When We Bring a Little Bit of Home With Us

A few simple yet cherished items that helped me feel at home in my new home.

All around the world people are fleeing their homes. Some because of climate. Some because of war. Some because of gang violence and/or crippling poverty. But they all have something in common. They left their homes and items they cared for behind. Some even left loved ones behind. The sadness, guilt, and worry must be overwhelming. And what about pets? Surely some left pets behind. That would just crush my heart. I’d have to be pretty scared to leave my dog behind.

We just left our home of 20 years. We chose to. We moved back to the country and into a smaller home. As I was unpacking a few cherished items and putting them on shelves I found myself thinking of the families around the world who have left their homes. Since I’ve been to Matamoros and Juarez along the Mexican border, I think of those trapped there. Our country won’t let them in. Even after fleeing unimaginable violence and traveling for weeks through incredibly dangerous territory, we won’t let them in. Many are living in tents, in shelters, or on the streets on the other side of the border. They are scared, exhausted, and some are sick.

When we began preparing to move I got cranky and anxious. I wondered if we were making the right decision. I thought about the years of living there and raising our kids there. I felt a bit sad. Yet I knew where we were moving to was safe and the passage to my new home would also be safe. I am not an asylum seeker or a refugee. How must it feel to leave everything you cherish behind and head out on a journey you know will be dangerous? How scary it must be to head for a new land you know will probably not welcome you. Yet they pack up their meager belongings and leave. Because that’s how desperate they are.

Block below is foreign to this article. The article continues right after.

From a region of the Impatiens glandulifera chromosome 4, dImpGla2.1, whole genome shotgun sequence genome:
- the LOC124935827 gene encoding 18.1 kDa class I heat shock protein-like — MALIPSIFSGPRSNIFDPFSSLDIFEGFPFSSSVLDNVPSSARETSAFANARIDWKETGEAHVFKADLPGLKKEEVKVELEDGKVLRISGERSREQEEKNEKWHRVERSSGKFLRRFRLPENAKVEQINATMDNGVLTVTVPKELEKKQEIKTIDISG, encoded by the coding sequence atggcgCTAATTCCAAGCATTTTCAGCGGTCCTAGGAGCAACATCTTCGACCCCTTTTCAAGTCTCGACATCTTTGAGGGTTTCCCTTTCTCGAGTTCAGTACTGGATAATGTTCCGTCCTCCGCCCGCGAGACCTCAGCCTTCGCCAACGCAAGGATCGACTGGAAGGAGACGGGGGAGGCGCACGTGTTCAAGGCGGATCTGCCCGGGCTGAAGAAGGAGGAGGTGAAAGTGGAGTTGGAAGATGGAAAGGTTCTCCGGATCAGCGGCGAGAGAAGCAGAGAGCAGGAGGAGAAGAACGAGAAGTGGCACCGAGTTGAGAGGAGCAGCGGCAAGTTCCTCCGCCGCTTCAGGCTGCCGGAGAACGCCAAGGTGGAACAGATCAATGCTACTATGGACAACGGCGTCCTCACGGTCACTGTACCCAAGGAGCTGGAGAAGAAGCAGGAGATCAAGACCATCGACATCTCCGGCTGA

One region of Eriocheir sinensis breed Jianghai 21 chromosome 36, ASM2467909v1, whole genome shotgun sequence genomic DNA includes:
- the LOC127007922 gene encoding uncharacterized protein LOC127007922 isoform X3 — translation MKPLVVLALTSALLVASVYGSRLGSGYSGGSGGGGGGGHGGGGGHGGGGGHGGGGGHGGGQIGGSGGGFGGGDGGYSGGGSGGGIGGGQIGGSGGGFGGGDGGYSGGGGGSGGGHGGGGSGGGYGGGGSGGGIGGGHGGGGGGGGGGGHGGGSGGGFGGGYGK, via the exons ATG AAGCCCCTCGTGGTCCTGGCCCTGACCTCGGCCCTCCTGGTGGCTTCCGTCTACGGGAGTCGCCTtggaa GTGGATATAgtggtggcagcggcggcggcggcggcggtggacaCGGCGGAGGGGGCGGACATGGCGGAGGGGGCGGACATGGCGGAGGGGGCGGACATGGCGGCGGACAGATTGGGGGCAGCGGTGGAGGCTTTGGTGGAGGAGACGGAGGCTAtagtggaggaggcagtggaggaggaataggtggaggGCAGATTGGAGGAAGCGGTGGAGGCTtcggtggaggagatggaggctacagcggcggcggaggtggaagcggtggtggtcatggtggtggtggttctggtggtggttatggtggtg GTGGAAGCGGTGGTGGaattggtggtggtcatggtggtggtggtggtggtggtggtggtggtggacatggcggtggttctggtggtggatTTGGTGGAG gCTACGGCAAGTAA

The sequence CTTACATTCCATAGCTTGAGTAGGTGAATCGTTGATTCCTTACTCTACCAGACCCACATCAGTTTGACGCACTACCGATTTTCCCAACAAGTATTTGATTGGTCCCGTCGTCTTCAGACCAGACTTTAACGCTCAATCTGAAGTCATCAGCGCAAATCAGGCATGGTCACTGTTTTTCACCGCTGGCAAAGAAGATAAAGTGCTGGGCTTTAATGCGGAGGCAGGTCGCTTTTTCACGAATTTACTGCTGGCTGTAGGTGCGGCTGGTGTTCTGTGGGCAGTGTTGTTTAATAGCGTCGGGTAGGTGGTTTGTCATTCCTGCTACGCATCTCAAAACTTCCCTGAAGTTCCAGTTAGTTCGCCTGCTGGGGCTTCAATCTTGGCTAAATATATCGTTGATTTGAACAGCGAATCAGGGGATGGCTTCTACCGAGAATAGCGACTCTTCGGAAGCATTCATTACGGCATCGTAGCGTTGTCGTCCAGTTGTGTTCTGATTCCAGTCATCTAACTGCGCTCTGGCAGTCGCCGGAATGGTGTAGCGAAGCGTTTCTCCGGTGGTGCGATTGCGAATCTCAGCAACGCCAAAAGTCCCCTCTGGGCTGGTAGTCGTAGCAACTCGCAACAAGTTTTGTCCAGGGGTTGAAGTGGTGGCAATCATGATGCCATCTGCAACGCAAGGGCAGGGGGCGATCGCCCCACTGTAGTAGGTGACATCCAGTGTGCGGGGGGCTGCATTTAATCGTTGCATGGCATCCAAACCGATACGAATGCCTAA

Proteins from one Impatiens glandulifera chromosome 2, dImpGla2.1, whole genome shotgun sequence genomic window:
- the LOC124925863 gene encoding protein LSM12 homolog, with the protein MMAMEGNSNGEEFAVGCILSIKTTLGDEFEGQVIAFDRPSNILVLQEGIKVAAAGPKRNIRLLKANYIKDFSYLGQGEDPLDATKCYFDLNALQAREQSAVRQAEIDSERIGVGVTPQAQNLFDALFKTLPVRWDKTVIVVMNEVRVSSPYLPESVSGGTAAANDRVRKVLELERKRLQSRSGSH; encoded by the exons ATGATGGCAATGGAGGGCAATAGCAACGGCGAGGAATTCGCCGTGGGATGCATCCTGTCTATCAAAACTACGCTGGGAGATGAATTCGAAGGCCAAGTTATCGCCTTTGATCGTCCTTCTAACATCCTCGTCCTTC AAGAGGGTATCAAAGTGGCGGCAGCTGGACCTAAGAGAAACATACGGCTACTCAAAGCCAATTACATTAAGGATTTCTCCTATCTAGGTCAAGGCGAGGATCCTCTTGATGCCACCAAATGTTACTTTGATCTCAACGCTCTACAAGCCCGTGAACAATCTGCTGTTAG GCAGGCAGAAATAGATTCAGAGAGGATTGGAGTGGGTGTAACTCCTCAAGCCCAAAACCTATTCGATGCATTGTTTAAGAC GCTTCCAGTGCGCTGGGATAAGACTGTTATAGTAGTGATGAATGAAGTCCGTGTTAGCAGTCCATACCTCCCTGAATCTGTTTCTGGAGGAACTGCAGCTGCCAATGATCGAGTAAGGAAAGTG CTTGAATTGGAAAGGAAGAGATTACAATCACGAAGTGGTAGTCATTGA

Once we moved and I unpacked item after item my breath began to slow and I began to relax. I felt happy as I unwrapped delicate things and a safe feeling began to envelop me. Seeing things that are familiar to me was reassuring. Again I wondered, “How must it feel to leave it all behind?” I think I have an idea. Sad, so incredibly sad, and scary beyond belief.

As each day passed and we continued to unpack our things and our pile of boxes got smaller, my world began to settle in and feel safe. Again I thought of the families living in tents, shelters, or on the streets in a country with an unfamiliar language, and unfamiliar customs. A land that was unwelcoming and openly hostile. In the case of the United States, a land where men can take your children from you. I can’t even imagine that without feeling a gut punch of fear and overwhelming grief.

Today a hurricane is hitting the east coast of TX/Matamoros Mexico, right where the tent encampment is. How will tents hold up to the rain and wind that is coming their way? Who can help them? The children will be so very scared. The adults undoubtedly will be as well. Team Brownsville and The Resource Center of Matamoros and the Sidewalk School for Asylum Seekers will be there to help when the storm passes. They will need our help in rebuilding. Please donate what you can and be as generous as you can. Click on the blue words to go to links to their GoFundMe pages.

So many issues are tearing us and our country apart right now. It’s impossible to keep on top of all of them. That is part of the plan. Be gentle with yourself as you navigate the issues in front of us. But please, don’t drop this one. Don’t forget that there are still concentration camps on our border, and around our country, housing families and children. Children are still being separated from their families. Families are still living in unsafe and horrible conditions at our border. This is our WWII Germany. Please do not look away.

Peace, Mary


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